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Spanish study finds AstraZeneca vaccine followed by Pfizer dose is safe and effective

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MADRID, (Reuters) – A Spanish study on mixing COVID-19 vaccines has found that giving a dose of Pfizer’s drug to people who already received a first shot of AstraZeneca vaccine is highly safe and effective, preliminary results showed today.

The Combivacs study, run by Spain’s state-backed Carlos III Health Institute, found the presence of IgG antibodies in the bloodstream was between 30 and 40 times higher in people who got the follow-up Pfizer shot than in a control group who only received one AstraZeneca dose.

Meanwhile, the presence of neutralising antibodies rose sevenfold after a Pfizer dose, significantly more than the doubling effect observed after a second AstraZeneca shot.

Around 670 volunteers between the ages of 18-59 who had already received a first dose of AstraZeneca’s vaccine participated in the study, with some 450 given a Pfizer dose.

Just 1.7% of the participants reported severe side effects, which were limited to headaches, muscle pain and general malaise, said Dr Magdalena Campins, one of the study’s leaders.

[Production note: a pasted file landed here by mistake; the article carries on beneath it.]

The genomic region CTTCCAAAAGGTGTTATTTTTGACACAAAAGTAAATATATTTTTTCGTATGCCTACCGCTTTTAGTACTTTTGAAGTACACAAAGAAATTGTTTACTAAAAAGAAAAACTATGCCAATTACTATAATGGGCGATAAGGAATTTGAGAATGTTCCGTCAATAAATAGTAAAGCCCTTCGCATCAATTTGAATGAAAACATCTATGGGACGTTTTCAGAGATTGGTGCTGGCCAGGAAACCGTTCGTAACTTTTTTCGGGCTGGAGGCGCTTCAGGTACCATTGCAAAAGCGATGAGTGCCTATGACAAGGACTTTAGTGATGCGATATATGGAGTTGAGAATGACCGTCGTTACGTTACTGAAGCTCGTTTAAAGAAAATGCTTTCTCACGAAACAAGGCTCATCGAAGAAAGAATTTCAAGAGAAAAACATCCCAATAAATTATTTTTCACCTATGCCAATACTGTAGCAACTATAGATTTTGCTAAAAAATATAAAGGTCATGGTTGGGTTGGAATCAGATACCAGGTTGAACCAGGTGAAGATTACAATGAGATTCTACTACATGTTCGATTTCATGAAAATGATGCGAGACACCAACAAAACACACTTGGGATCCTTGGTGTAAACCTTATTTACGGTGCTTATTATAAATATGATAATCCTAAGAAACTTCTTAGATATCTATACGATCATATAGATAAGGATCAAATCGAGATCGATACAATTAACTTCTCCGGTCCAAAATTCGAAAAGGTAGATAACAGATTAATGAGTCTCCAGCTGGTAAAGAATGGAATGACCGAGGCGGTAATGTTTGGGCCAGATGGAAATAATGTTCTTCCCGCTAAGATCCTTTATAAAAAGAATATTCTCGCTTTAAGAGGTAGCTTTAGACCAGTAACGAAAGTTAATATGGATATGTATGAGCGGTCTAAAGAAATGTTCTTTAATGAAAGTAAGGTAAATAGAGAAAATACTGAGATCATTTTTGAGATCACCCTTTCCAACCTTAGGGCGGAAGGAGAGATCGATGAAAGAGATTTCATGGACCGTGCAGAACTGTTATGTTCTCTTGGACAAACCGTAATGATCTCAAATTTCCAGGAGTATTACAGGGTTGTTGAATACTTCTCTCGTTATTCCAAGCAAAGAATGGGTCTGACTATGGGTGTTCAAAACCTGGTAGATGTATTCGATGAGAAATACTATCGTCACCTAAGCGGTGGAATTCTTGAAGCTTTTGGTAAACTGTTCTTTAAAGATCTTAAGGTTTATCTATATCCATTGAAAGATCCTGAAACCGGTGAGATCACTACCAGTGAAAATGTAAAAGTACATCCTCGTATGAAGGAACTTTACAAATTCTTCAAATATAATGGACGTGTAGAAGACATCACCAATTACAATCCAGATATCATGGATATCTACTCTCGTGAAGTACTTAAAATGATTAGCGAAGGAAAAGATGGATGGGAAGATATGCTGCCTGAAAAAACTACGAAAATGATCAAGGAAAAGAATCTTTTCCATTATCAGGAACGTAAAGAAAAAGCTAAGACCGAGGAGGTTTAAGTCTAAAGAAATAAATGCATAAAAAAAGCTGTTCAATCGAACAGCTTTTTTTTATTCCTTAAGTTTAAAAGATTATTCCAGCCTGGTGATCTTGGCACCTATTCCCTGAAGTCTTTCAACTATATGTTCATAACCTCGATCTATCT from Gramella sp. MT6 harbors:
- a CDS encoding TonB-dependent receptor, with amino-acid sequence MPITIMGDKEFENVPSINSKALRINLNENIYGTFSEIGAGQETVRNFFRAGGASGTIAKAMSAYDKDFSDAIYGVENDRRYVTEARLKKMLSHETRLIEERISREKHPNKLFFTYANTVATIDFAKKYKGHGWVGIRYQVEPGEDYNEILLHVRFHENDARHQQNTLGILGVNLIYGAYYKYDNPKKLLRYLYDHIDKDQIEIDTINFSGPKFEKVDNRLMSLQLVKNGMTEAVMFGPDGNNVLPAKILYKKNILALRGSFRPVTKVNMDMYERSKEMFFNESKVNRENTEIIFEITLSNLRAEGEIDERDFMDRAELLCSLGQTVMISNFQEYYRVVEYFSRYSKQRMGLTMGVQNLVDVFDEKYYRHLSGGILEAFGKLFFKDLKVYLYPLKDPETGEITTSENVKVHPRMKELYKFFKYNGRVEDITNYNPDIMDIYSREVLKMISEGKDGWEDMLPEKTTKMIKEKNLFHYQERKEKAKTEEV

“These are not symptoms that can be considered serious,” she said.

In a U.K. “mix-and-match” study, first findings recently showed that people vaccinated with a shot of Pfizer’s vaccine followed by a dose of AstraZeneca’s, or vice versa, were more likely to report mild or moderate symptoms such as headaches or chills than if they received two of the same type. Data on immune responses are expected in the coming months.

Spain embarked on the study to determine how best to proceed after limiting AstraZeneca’s shot to people aged over 60 due to concerns about blood clotting in younger people.

That restriction caused widespread uncertainty and meant some younger people who had already received a first dose have been excluded from getting a second.

“Today’s results support the possibility of vaccinating patients who have received the first dose from AstraZeneca, but the decision is not up to the investigators of this study,” said Jesus Antonio Frias, clinical director at Carlos III.

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